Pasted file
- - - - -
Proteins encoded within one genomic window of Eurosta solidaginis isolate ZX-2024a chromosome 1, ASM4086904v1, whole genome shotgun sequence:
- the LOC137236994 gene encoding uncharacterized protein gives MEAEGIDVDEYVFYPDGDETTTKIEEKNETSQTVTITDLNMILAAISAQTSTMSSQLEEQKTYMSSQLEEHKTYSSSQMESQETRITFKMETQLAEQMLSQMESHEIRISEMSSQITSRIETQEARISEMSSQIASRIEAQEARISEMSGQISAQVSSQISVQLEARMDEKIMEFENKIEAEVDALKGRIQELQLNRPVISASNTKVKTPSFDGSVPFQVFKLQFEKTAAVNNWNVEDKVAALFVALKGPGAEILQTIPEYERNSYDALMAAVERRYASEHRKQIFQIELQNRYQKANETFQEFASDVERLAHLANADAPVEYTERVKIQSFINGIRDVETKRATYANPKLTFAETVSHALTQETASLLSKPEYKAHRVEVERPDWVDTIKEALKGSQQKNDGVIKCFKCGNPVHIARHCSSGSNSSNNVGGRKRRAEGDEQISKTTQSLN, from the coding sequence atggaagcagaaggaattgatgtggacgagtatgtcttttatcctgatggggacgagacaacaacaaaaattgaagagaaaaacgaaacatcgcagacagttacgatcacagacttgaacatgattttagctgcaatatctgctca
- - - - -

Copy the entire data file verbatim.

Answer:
Proteins encoded within one genomic window of Eurosta solidaginis isolate ZX-2024a chromosome 1, ASM4086904v1, whole genome shotgun sequence:
- the LOC137236994 gene encoding uncharacterized protein gives MEAEGIDVDEYVFYPDGDETTTKIEEKNETSQTVTITDLNMILAAISAQTSTMSSQLEEQKTYMSSQLEEHKTYSSSQMESQETRITFKMETQLAEQMLSQMESHEIRISEMSSQITSRIETQEARISEMSSQIASRIEAQEARISEMSGQISAQVSSQISVQLEARMDEKIMEFENKIEAEVDALKGRIQELQLNRPVISASNTKVKTPSFDGSVPFQVFKLQFEKTAAVNNWNVEDKVAALFVALKGPGAEILQTIPEYERNSYDALMAAVERRYASEHRKQIFQIELQNRYQKANETFQEFASDVERLAHLANADAPVEYTERVKIQSFINGIRDVETKRATYANPKLTFAETVSHALTQETASLLSKPEYKAHRVEVERPDWVDTIKEALKGSQQKNDGVIKCFKCGNPVHIARHCSSGSNSSNNVGGRKRRAEGDEQISKTTQSLN, from the coding sequence atggaagcagaaggaattgatgtggacgagtatgtcttttatcctgatggggacgagacaacaacaaaaattgaagagaaaaacgaaacatcgcagacagttacgatcacagacttgaacatgattttagctgcaatatctgctca